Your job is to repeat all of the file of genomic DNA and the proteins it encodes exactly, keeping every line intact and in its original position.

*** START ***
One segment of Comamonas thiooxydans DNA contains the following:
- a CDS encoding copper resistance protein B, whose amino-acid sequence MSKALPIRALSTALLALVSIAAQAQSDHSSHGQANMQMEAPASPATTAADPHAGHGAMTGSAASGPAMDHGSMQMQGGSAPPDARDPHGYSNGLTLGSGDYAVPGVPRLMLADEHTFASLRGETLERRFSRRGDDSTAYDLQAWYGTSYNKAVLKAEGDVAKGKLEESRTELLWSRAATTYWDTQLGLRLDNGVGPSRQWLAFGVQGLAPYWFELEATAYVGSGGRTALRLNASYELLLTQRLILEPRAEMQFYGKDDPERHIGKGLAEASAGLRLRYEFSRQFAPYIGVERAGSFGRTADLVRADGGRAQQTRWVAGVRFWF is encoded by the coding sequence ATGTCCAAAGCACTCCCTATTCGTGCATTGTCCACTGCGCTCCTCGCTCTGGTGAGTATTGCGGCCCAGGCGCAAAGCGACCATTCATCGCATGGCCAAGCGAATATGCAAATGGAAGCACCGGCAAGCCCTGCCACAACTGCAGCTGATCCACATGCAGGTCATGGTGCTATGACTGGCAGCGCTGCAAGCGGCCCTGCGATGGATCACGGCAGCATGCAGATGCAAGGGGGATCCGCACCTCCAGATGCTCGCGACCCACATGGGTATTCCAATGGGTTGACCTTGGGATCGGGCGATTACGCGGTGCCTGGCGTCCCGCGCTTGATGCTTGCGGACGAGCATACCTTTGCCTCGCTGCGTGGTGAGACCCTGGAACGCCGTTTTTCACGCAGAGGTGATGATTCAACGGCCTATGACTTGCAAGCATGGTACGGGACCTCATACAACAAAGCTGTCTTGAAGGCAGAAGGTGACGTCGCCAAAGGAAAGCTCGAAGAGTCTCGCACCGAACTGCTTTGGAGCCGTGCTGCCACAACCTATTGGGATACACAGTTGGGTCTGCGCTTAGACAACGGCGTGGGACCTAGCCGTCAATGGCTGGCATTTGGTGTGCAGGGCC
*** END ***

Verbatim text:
One segment of Comamonas thiooxydans DNA contains the following:
- a CDS encoding copper resistance protein B, whose amino-acid sequence MSKALPIRALSTALLALVSIAAQAQSDHSSHGQANMQMEAPASPATTAADPHAGHGAMTGSAASGPAMDHGSMQMQGGSAPPDARDPHGYSNGLTLGSGDYAVPGVPRLMLADEHTFASLRGETLERRFSRRGDDSTAYDLQAWYGTSYNKAVLKAEGDVAKGKLEESRTELLWSRAATTYWDTQLGLRLDNGVGPSRQWLAFGVQGLAPYWFELEATAYVGSGGRTALRLNASYELLLTQRLILEPRAEMQFYGKDDPERHIGKGLAEASAGLRLRYEFSRQFAPYIGVERAGSFGRTADLVRADGGRAQQTRWVAGVRFWF is encoded by the coding sequence ATGTCCAAAGCACTCCCTATTCGTGCATTGTCCACTGCGCTCCTCGCTCTGGTGAGTATTGCGGCCCAGGCGCAAAGCGACCATTCATCGCATGGCCAAGCGAATATGCAAATGGAAGCACCGGCAAGCCCTGCCACAACTGCAGCTGATCCACATGCAGGTCATGGTGCTATGACTGGCAGCGCTGCAAGCGGCCCTGCGATGGATCACGGCAGCATGCAGATGCAAGGGGGATCCGCACCTCCAGATGCTCGCGACCCACATGGGTATTCCAATGGGTTGACCTTGGGATCGGGCGATTACGCGGTGCCTGGCGTCCCGCGCTTGATGCTTGCGGACGAGCATACCTTTGCCTCGCTGCGTGGTGAGACCCTGGAACGCCGTTTTTCACGCAGAGGTGATGATTCAACGGCCTATGACTTGCAAGCATGGTACGGGACCTCATACAACAAAGCTGTCTTGAAGGCAGAAGGTGACGTCGCCAAAGGAAAGCTCGAAGAGTCTCGCACCGAACTGCTTTGGAGCCGTGCTGCCACAACCTATTGGGATACACAGTTGGGTCTGCGCTTAGACAACGGCGTGGGACCTAGCCGTCAATGGCTGGCATTTGGTGTGCAGGGCC